Wednesday, January 22, 2020

Housing: Part 360 - New Homes vs. Existing Homes

When the federal government made it effectively illegal to originate mortgages to many families after the financial crisis, the effect of that development was clear in the prices of homes.  Low tier home prices collapsed and sales of new homes at low prices collapsed.  The combination of those effects meant that the median price of new homes moved much higher than the price of existing homes.  The median new home has long had a price about 30% or 40% higher than the median existing home, and that ratio was slowly declining during the housing "bubble" because the "bubble" was mostly facilitating the construction of more affordable homes and the mass migration of Americans out of the expensive, housing-deprived cities.  New homes were being built, mostly, where they could be built, and that means they were built where they were cheaper.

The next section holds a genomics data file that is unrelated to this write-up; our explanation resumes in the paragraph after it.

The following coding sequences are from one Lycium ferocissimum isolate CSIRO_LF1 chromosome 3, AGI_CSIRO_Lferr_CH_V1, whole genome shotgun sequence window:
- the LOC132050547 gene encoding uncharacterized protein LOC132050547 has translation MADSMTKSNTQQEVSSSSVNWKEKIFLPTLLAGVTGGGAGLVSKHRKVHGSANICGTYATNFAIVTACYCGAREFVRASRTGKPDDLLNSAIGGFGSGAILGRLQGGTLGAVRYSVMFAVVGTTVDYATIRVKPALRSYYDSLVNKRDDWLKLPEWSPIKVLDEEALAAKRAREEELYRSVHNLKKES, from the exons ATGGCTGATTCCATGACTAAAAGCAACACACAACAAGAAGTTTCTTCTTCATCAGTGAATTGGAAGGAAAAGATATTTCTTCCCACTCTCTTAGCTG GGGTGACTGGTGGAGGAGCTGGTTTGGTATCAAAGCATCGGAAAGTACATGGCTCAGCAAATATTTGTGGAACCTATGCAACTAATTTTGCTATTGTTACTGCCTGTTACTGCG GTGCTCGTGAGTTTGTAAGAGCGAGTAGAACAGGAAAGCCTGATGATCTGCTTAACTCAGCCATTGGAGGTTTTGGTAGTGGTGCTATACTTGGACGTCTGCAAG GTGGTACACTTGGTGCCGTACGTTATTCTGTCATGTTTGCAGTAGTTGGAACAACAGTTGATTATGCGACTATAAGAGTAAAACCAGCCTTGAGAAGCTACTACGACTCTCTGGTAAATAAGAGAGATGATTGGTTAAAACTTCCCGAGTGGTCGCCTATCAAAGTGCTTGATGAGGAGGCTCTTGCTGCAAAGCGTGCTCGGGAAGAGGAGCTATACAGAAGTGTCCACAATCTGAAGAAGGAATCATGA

When the feds quashed that process with draconian new lending regulations, the median price of new homes shot up to about 70% more than the price of existing homes.  For the past several years, that has been moderating.  Some of that moderation has been because low tier home prices have done some catching up over the last few years.  Some of it might have been due to some recovery in building, but sales of homes under $200,000 is still sitting near cycle lows. So, I don't think the decline in the median price of new homes is due to a compositional shift back toward entry level units.  It must be due to a pullback in buying among the existing, "qualified" buyers with high incomes.  The same basic group of buyers are buying the same number of units that they were a couple of years ago, but at slightly lower prices.  Maybe the intrinsic value of homes was knocked down a bit by the 2017 tax bill.  I would say that is a bearish development, even though homebuilding has such pent up demand that it's tough to be too bearish.  On the other hand, we just had this blowout number in housing starts for December.  Housing will be interesting to watch this year.

3 comments:

  1. Rent control is a great sin, but property zoning not even worth a mention.

    https://www.econlib.org/rent-control-in-santa-monica/

    ReplyDelete
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